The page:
Our love for dandelions goes back decades. Susan Roghani, co-creator of Chateau des Fleurs shares an excerpt from her journal dated 1979.

I noticed the small bundles of wild dandelions being sold in the marketplace. On hot Sunday afternoons, the families search the mountainsides for wild dandelions. One taste of steamed dandelions coated with olive oil and freshly squeezed lemons and I fell in love. My painting studio was a little house located in Anafiotika, cut into the hillside of the Acropolis in the heart of Athens. Each spring I wandered the hills among the red poppies picking dandelions for dinner. According to a note, I took one time, Margaret Lauterbach, (I always think of her as the queen of Idaho gardening), claims dandelions provide more than half of the early food source for our local honeybees. So between the honeybees and my deep love of those little yellow cheerful flowers, you can be sure to always find them in our gardens.

Dandelions are now blooming in the Chateau Gardens, and we happily allow them to grow without worry. Our gardens are pesticide-free, insect full, and we like it that way! Some may consider dandelions a pest, but we consider them to be a welcome part of our garden’s ecosystem. 

It has been documented that dandelions provide an essential role in the survival of honey bees and butterfly larvae. If these pollinating insects should come to life early, they will need to turn to dandelions in the months of April and May, before other pollinating flowers bloom. 

Bumblebees play an essential role in the health of our environment, as pollination is critical to a thriving garden. As bees go from one flower to another, collecting and delivering pollen, they are providing an essential function of cross-pollination. This helps flowers to produce more seeds, trees to produce fruit, and vegetables to successfully grow.

As Margaret Lauterbach, contributing gardening consultant for the Idaho Statesman says, ‘Dandelions? You’re far better off if you learn to love them. They bloom early, feed early-rising bees, and bring deep-lying nutrients to the surface,’ (Margaret Lauterbach, “New to Gardening in the Treasure Valley? Here are Some Tips”, Idaho Statesman, Feb. 14, 2018).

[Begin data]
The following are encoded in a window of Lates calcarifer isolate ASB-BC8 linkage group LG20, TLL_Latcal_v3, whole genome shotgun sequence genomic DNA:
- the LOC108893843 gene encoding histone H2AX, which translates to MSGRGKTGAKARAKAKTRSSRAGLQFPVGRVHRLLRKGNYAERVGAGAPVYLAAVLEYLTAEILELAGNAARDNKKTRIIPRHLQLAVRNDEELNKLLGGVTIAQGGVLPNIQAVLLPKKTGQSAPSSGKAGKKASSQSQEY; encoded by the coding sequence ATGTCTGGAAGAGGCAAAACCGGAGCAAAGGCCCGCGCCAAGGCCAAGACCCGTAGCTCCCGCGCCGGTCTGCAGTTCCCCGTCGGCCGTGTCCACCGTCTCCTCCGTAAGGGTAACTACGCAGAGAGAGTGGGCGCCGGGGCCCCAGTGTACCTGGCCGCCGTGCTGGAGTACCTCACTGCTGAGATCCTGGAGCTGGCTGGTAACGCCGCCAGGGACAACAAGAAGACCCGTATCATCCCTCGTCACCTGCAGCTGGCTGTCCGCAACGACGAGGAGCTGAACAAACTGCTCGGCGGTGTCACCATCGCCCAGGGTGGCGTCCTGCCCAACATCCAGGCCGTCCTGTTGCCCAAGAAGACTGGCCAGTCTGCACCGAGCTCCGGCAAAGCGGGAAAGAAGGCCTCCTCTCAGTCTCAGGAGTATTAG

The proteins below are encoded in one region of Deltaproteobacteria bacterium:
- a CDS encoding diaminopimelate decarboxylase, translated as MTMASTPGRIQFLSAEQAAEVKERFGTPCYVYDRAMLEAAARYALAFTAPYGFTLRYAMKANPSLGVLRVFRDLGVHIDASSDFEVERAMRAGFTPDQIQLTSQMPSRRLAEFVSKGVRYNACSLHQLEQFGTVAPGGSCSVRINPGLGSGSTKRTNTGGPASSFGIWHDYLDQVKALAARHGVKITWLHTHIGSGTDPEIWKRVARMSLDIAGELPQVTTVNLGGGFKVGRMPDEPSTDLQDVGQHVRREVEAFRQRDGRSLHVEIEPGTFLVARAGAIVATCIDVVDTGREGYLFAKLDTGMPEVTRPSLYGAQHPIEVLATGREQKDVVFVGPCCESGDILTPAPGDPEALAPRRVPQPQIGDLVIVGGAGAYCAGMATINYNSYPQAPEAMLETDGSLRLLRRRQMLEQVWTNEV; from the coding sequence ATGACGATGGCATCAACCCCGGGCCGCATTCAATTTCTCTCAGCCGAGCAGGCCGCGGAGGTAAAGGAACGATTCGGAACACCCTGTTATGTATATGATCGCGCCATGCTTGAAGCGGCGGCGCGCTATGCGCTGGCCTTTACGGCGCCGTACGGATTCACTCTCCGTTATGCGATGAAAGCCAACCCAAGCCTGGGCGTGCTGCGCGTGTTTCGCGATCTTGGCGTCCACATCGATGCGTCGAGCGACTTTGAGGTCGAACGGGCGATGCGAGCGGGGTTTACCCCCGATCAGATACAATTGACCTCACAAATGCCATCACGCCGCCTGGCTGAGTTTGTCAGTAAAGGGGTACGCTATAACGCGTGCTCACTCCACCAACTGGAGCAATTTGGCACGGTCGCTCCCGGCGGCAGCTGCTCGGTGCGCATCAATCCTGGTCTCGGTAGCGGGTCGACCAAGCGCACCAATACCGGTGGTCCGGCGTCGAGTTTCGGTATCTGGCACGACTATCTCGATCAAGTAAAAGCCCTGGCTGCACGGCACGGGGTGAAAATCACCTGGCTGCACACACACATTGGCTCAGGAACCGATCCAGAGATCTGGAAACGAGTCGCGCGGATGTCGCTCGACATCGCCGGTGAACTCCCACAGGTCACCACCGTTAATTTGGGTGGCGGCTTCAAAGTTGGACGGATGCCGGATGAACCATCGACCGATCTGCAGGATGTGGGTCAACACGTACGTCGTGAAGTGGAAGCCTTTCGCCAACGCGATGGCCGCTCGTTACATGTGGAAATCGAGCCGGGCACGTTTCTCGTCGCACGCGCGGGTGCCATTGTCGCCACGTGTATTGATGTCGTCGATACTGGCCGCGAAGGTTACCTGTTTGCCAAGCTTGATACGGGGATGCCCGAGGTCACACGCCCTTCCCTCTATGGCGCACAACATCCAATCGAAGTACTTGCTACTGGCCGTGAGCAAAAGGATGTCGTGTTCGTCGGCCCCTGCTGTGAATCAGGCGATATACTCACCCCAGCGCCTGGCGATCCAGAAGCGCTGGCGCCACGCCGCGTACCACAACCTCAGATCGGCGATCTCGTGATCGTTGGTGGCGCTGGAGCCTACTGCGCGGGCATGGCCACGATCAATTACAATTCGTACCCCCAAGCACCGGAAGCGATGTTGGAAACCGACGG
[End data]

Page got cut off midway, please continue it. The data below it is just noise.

So, as a company built upon love, family, and connection, we have come to love these beautiful little dollops of sunshine. Next time you wander onto the Chateau grounds, we invite you to take a stroll, and if you spot dandelions, you’ll know that we are doing our part to help the bees to make the best garden possible for our community.

A Tip From Our Garden:

Wild dandelion greens are perfect for spinach pie and your health. 

It’s time to wake up and stimulate the liver and purify the blood with a plate of wild dandelion greens. You will find us mixing these wild greens into our spinach pies this year. Wild dandelion greens contain calcium, iron, potassium and trace minerals. 

Both the leaves and root of the dandelion can be made into a bitter tonic for the liver as well. Bitter tonics optimize, stimulate and rejuvenate the tongue allowing it to signal to the gallbladder to make bile and aiding in the breakdown of fats and cholesterol. Overall it is clear to understand why the mighty dandelion is loved by half of the world.

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